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Lethbridge Herald Newspaper Archives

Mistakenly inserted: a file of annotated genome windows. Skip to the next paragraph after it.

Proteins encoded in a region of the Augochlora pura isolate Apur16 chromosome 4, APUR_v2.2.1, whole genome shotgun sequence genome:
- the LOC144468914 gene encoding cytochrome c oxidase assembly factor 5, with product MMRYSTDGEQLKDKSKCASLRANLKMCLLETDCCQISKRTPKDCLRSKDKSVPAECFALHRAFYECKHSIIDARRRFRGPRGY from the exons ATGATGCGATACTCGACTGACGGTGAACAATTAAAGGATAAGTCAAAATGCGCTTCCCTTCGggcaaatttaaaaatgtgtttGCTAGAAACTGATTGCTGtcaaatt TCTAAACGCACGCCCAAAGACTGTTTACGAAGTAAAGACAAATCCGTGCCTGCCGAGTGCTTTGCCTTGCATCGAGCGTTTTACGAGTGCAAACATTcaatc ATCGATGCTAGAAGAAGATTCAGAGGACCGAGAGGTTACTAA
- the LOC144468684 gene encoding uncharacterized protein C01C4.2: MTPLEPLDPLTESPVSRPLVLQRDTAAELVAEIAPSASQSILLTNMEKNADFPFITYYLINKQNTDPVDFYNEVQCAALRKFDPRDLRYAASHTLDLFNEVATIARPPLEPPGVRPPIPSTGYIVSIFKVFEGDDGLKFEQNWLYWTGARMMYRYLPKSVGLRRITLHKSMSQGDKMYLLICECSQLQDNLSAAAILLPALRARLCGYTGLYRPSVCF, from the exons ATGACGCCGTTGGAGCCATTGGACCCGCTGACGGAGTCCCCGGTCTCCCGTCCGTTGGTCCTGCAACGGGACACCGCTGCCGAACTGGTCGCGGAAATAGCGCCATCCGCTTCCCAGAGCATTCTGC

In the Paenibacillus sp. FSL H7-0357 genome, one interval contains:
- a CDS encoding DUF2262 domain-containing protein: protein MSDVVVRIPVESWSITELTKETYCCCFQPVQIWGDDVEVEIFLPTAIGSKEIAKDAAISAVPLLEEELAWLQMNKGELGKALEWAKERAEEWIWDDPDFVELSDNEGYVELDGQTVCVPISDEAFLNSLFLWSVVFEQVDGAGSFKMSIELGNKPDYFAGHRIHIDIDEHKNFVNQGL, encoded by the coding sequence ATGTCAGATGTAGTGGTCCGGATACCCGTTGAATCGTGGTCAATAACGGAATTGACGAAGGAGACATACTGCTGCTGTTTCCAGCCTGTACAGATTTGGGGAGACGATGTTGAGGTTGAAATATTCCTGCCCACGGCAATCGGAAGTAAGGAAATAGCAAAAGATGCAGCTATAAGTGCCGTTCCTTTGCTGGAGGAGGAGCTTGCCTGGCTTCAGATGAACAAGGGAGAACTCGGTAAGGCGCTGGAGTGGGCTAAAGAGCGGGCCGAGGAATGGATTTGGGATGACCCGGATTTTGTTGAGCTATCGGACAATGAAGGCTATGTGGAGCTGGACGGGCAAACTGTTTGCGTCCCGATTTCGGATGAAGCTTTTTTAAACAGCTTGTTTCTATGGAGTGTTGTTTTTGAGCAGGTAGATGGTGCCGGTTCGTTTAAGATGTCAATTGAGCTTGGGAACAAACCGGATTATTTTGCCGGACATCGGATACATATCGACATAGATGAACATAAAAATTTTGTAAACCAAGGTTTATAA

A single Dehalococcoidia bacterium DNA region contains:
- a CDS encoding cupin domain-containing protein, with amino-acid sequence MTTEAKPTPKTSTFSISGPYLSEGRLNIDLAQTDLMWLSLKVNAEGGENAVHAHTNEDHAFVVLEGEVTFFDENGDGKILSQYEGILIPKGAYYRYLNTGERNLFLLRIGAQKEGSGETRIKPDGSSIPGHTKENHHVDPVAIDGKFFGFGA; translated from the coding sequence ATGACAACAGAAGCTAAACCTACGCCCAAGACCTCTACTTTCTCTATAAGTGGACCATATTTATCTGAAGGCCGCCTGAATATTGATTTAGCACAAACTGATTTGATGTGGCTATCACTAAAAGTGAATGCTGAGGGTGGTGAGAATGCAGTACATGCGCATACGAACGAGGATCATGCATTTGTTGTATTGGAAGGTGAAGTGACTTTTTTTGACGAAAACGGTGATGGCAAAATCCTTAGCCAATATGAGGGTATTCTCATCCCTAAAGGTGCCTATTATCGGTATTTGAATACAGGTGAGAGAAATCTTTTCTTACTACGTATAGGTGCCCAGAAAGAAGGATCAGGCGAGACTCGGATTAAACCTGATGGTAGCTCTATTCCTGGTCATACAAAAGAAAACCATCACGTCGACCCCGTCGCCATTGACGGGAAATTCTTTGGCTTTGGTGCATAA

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Lethbridge Herald, The (Newspaper) - October 9, 1973, Lethbridge, Alberta Barrel scraping or horn of plenty By Max Wilde, London Observer commentator GENEVA Sharp con- troversy has broken out among scientists about the rate at which the world is con- suming mineral resources. One side says metals such as copper, aluminium and iron will have to be rationed and then gradually withdrawn BERRY'S WORLD Iw'l lol Irom use. with a crisis point being reached at the end of this century. Other experts, some of them working for the United Nations, maintain that there is no shortage in sight. John Carman, a UN technical adviser, has declared that "not only are "My guess is that you're against the use of auto- mobiles, because of how they pollute, so I won't give you a lift and let you compromise your princi- CONTINUING WHILE STOCKS LAST! mineral resources far from being depleted, they renew themselves at least in part all the time. The oceans can be likened to giant chemical cauldrons constantly precipitating minerals which accumulate in the form of deep sea nodules. They con- stitute a rich and so far unex- ploited reservoir of mineral wealth In addition, says Mr Car- man, the whole crust of the earth which can be exploited to a depth of several miles, is believed to be extraordinarily rich in mineral deposits of all types. One cubic mile of rock is estimated to contain some tons of copper, close to 900.000 tons of nickel, almost 1.000 million tons of aluminium, and other ores in similar quantities But the greatest faith is in mineral resources of the sea One expert has estimated that the Pacific Ocean nodules contain enough copper, nickel and titanium to meet, for ex- ample. America's consump- tion need for thousands of years ahead The opposite view is argued by Amory B. Lovins. an American consultant of "Friends of the Earth He says metallic ores now being rapidlv depleted were formed bv rare geological accidents in the remote past and are be- ing replenished far more slow- ly than they are being ex- tracted Most metals ex- cluding the common struc- tural metals such as iron, aluminium, magnesium and titanium, are from 100 to 10.- 000 times more concentrated in the ores now being mined than in average rock. He claims that for many metals the gap in grade between modern ores and plain rock is abrupt and not filled by significant amounts of progressively poorer deposits. And so. once the high-grade deposits are ex- hausted for many metals at present trends in a matter of decades, for other's nearer a century or two we shall have to mine barren rock at a thousand 'times the present energy cost'of mining copper. "So that Cornucopian Car- man's cubic-nule-of-rock Utopia is just not on." Mr. Lovins concedes that further considerable ore deposits are likely to be found, if only because mining com- panies are devoting a substan- tial and rising fraction of their income to exploration. But new discoveries (he warns) can usually buy only a few decades' grace, not a passport to plenty "II the use of an average metal doubles every fourteen years as is approx- imately the case then doubling world reserves of that metal will buy 14 years." Oil and gas are a good case in point- the longer new dis- coveries can hold down prices, the faster the onset of eventual scarcity and the fewer the options then remaining. Indeed, some countries, such as Kuwait, have already realized that (heir mineral assets will appreciate fastest in the ground without storage Everything nperi to mdkp n on vour own me ludini' ideas' Ciltone Alkyd pemi-Gioss %ior Beaver's Great Cross Canada Sale continues- this week with super savings on Home Improve- ment products to help you get ready for a more pleasant Winter by decorating and weather- proofing now! PAINTS CILTONE INTERIOR ..SEMI-GLOSS OIL BASE to leave a hard, mar resistant that will withstand repeated washings. y Wide range of beautiful colors 101" 2.88 QT. Ciltone CILTONE INTERIOR SATIN LATEX OFF ALL CIL EXTERIOR PAINTS The quick -drying, easy-to-brush or roll on formula Good range of colors Clean equip ment with soap and water Brand New' CELLULOSE POLYFILLA Just iidd w.ilcr Icitdl (01 tilling crjck> ho. us MI or lurnitii'C nol bhrink 2 ib. pkg. 73how its assumptions to be lalse or tend to support the general thesis. In this case the authors un- derstandably hnd some grim vindication in events. The group has moved to Dart- mouth College, and there Prof Dennis Meadows said the other day "II I had stood up in March. .IMU IMflL IWO years we would see beef on the black market in this countrv and retail food prices up 20 per cent or more, and families going cold for lack of heating oil I d have got very long odds But things have happened and they will continue happening The real thrust ol the Meadows report was political It argued that ticceleiatmc growth posed a new kind of challenge to human society to stabilize population and production at .sustainable levels that would mm WORLD permit a decent existence on a world basis In terms of meeting that challenge, the recoid ol the last two years i.s discouraging The Nixon administration lias leaded to the signs ol resource pressure with an al- titude ol business as usual or moie so Is lumber short'' Plunder the national forests A thiealened oil crisis'' Build an Alaska pipeline and in- crease oil shore drilling. Food prices i ismg'' Put an embargo on exports It is all too frightening close to (he danger that The ol Growth" foresaw plowing destruction of the en- v ironment and national scrambling lor scarce resources Nor is the record encouraging elsewhere in the world As the solution lo their problems, politicians continue to give the same answer More Consider, lor example, the energy problem can see that the United States is profligate in its use of oil and electricity Our lirst necessity is .serious measures ol conservation How can we crv shortage while we build absurdly over- powered cars and encourage energy-intensive industry'' But the government pays onlv lip-service to conservation, planning instead to develop new energy sources at enor- mous cost Or think about food If the world is dependent on exports, as it is. we shall have to limit our own consumption to meet the de- mand or else let millions starve How would we limit our consumption'' Let domestic prices rise? But then our own poor suffer Rationing0 Subsidized dis- tribution'' And to which needy ioi s do we seii oui gram9 And how will they The dilemmas are terrifying The scientific particulars of "The Limits of Growth" re- main beyond the under- standing of most of us But even critics are beginning to that the book poses valid and urgent questions. Can our world, with all its divisions of nation and in- terest, deal with the visible strains of physical growth? We await a political leader who will begin to make us face the problems -Since food is so expensive, why don't we skip all this and iust have ;